British Columbia

DJ Kid Koala brings audience to turntable with interactive VIFF performance

Up until his early teens, Eric San was taught it was nearly sacrilegious to scratch a record. Now known popularly as DJ Kid Koala, he’s made a living doing just that.

Audience members are seated in front of turntables to create "ambient vinyl orchestra" with DJ

Kid Koala's, Satellite Turntable Orchestra is at the Annex Saturday and Sunday. (Getty Images)

Up until his early teens, Eric San was taught it was nearly sacrilegious to scratch a record.

Now known popularly as DJ Kid Koala, he's made a living doing just that.

Scratching, a technique used by turntable DJs, allows artists to mix pieces of existing songs and blend them into unique original content by moving vinyl records back and forth by hand.

"You're always told handle the record from the side and from the label and be very careful," San said.

But after rifling through well-loved records at a Salvation Army in Vancouver years ago he thought, "no one really cares if I ruin this record."

"That's how I first started scratching and it was a bit of an epiphany because it felt like touching sound."

His interactive show this weekend with the Vancouver International Film Festival, Satellite Turntable Orchestra aims to to provide that experience in a "low pressure" way.

Audience members are asked to participate by playing along on one of the 50 mini-turntable stations, each of which includes a small crate of colour-coded custom vinyl.

"I though it would be fun to task the audience with actually being part of the performance," San said. "So they're finishing the songs with us on stage."

"We're able to conduct different sections of the audience to play different parts of the harmony… They become an ambient vinyl orchestra during the show," San said.

While he acknowledged the potential for things to go horribly wrong with 50 turntables played at once by a novice group, he said the little misfires make the show more interesting.

"I'm trying to devise a way to present this music that could be fun and that could also evolve and be different at every performance. I thought it'd be fun to task the audience with actually being part of the performance, they're finishing the songs with us on stage," he told North By Northwest producer Matthew Parson.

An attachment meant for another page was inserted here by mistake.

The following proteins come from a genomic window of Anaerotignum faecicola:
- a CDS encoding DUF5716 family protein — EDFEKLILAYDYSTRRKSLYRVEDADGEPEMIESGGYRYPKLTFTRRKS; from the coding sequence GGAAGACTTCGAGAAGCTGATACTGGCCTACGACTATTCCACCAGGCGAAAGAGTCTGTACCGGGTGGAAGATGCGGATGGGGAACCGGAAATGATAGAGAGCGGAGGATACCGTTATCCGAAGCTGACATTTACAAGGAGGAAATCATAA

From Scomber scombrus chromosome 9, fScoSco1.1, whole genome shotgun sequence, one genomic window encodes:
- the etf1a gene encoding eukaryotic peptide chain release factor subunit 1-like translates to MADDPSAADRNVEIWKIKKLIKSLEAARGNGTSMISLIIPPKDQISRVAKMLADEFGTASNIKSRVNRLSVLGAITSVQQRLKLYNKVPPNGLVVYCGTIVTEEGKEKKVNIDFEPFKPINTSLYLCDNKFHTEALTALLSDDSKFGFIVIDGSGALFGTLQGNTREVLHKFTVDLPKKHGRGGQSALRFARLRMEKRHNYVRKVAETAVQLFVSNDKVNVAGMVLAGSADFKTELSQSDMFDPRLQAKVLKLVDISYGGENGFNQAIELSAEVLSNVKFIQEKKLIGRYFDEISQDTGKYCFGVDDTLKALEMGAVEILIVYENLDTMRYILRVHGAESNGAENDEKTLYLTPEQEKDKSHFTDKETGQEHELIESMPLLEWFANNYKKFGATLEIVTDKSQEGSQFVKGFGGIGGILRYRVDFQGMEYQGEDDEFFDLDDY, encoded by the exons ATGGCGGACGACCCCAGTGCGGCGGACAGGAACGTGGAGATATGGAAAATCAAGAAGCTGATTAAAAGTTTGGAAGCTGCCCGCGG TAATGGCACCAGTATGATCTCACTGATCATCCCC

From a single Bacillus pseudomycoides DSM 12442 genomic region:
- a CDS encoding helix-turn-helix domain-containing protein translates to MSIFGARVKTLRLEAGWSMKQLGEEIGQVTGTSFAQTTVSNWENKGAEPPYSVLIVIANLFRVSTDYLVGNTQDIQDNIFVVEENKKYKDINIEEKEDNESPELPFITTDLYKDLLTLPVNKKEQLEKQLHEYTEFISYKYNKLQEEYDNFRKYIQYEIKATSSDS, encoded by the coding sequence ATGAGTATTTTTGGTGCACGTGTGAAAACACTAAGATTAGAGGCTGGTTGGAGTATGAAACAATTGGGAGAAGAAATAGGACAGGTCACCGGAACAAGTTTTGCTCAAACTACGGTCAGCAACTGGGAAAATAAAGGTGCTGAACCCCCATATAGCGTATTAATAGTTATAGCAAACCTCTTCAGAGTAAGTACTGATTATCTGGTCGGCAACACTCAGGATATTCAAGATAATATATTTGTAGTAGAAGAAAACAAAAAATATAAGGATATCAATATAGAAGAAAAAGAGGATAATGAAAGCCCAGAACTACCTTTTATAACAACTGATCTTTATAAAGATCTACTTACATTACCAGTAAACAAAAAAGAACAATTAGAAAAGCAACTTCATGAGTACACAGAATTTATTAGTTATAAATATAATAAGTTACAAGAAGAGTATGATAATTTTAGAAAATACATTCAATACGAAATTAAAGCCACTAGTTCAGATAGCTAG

Classical upbringing

San started classical piano lessons when he was four years old and by the time he was in his teens he said scratching was a rebellious move that allowed him to be expressive as loudly and wildly as he could imagine.

"But ironically, after 20-30 years of scratching, the most expressive and wild thing I could be practicing is what I hated practicing about piano, like scales.

"Now I actually practice scales on turntables."

After doing a a show at the Preservation Hall, a well-known jazz venue in New Orleans, he said he came away from the experience with an understanding of how much more he needed to learn.

"I realized, wow, I've got decades of work to do still, just the nuance that those cats are able to play with," he said.

And although scratching isn't as popular today as it was in the 90s, San said the kids who are involved in the scene are working with intense drive.

The Satellite Turntable Orchestra is at the Annex Saturday at 6:30 p.m. PST and 9 p.m., and Sunday at 3:30 p.m. and 5:30 p.m..

With files from North By Northwest

To hear the full interview listen to media below:

Read more from CBC British Columbia

now